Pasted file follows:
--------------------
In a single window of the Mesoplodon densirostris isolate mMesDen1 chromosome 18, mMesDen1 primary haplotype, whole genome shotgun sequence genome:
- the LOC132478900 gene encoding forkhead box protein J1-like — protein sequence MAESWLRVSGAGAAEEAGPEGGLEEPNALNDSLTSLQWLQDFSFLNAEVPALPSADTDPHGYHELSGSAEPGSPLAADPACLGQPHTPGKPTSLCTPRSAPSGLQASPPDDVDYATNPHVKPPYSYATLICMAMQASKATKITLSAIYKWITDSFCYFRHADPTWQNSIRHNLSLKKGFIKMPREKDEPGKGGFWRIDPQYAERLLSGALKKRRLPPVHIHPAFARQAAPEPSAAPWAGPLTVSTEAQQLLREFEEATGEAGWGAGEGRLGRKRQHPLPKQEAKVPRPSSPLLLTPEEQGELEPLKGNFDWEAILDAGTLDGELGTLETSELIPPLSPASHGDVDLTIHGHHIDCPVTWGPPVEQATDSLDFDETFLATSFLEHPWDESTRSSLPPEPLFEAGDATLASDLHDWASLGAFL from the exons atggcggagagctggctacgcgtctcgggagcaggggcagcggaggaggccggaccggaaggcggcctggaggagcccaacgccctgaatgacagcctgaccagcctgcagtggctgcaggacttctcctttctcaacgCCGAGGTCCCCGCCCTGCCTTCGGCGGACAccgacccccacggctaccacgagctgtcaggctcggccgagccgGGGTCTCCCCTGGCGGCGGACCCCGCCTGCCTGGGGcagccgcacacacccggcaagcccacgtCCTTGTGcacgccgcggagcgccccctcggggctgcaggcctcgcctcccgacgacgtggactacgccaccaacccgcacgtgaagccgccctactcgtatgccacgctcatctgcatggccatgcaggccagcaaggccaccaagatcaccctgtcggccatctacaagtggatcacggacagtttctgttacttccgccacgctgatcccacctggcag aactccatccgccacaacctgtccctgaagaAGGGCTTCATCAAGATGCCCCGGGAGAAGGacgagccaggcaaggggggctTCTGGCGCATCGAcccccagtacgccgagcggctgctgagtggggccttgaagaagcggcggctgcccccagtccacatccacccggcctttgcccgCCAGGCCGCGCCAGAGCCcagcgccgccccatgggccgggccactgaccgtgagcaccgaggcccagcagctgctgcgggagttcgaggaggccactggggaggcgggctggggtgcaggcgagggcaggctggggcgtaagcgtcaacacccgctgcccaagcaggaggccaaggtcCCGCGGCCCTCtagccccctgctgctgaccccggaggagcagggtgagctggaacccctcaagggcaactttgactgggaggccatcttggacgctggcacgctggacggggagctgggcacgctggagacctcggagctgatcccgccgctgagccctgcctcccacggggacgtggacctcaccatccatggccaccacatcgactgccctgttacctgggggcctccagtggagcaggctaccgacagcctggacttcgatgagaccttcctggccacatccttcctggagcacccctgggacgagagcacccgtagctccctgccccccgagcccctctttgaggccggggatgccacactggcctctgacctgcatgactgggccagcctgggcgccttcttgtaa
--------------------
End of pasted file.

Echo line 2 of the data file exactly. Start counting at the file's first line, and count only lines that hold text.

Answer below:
- the LOC132478900 gene encoding forkhead box protein J1-like — protein sequence MAESWLRVSGAGAAEEAGPEGGLEEPNALNDSLTSLQWLQDFSFLNAEVPALPSADTDPHGYHELSGSAEPGSPLAADPACLGQPHTPGKPTSLCTPRSAPSGLQASPPDDVDYATNPHVKPPYSYATLICMAMQASKATKITLSAIYKWITDSFCYFRHADPTWQNSIRHNLSLKKGFIKMPREKDEPGKGGFWRIDPQYAERLLSGALKKRRLPPVHIHPAFARQAAPEPSAAPWAGPLTVSTEAQQLLREFEEATGEAGWGAGEGRLGRKRQHPLPKQEAKVPRPSSPLLLTPEEQGELEPLKGNFDWEAILDAGTLDGELGTLETSELIPPLSPASHGDVDLTIHGHHIDCPVTWGPPVEQATDSLDFDETFLATSFLEHPWDESTRSSLPPEPLFEAGDATLASDLHDWASLGAFL from the exons atggcggagagctggctacgcgtctcgggagcaggggcagcggaggaggccggaccggaaggcggcctggaggagcccaacgccctgaatgacagcctgaccagcctgcagtggctgcaggacttctcctttctcaacgCCGAGGTCCCCGCCCTGCCTTCGGCGGACAccgacccccacggctaccacgagctgtcaggctcggccgagccgGGGTCTCCCCTGGCGGCGGACCCCGCCTGCCTGGGGcagccgcacacacccggcaagcccacgtCCTTGTGcacgccgcggagcgccccctcggggctgcaggcctcgcctcccgacgacgtggactacgccaccaacccgcacgtgaagccgccctactcgtatgccacgctcatctgcatggccatgcaggccagcaaggccaccaagatcaccctgtcggccatctacaagtggatcacggacagtttctgttacttccgccacgctgatcccacctggcag aactccatccgccacaacctgtccctgaagaAGGGCTTCATCAAGATGCCCCGGGAGAAGGacgagccaggcaaggggggctTCTGGCGCATCGAcccccagtacgccgagcggctgctgagtggggccttgaagaagcggcggctgcccccagtccacatccacccggcctttgcccgCCAGGCCGCGCCAGAGCCcagcgccgccccatgggccgggccactgaccgtgagcaccgaggcccagcagctgctgcgggagttcgaggaggccactggggaggcgggctggggtgcaggcgagggcaggctggggcgtaagcgtcaacacccgctgcccaagcaggaggccaaggtcCCGCGGCCCTCtagccccctgctgctgaccccggaggagcagggtgagctggaacccctcaagggcaactttgactgggaggccatcttggacgctggcacgctggacggggagctgggcacgctggagacctcggagctgatcccgccgctgagccctgcctcccacggggacgtggacctcaccatccatggccaccacatcgactgccctgttacctgggggcctccagtggagcaggctaccgacagcctggacttcgatgagaccttcctggccacatccttcctggagcacccctgggacgagagcacccgtagctccctgccccccgagcccctctttgaggccggggatgccacactggcctctgacctgcatgactgggccagcctgggcgccttcttgtaa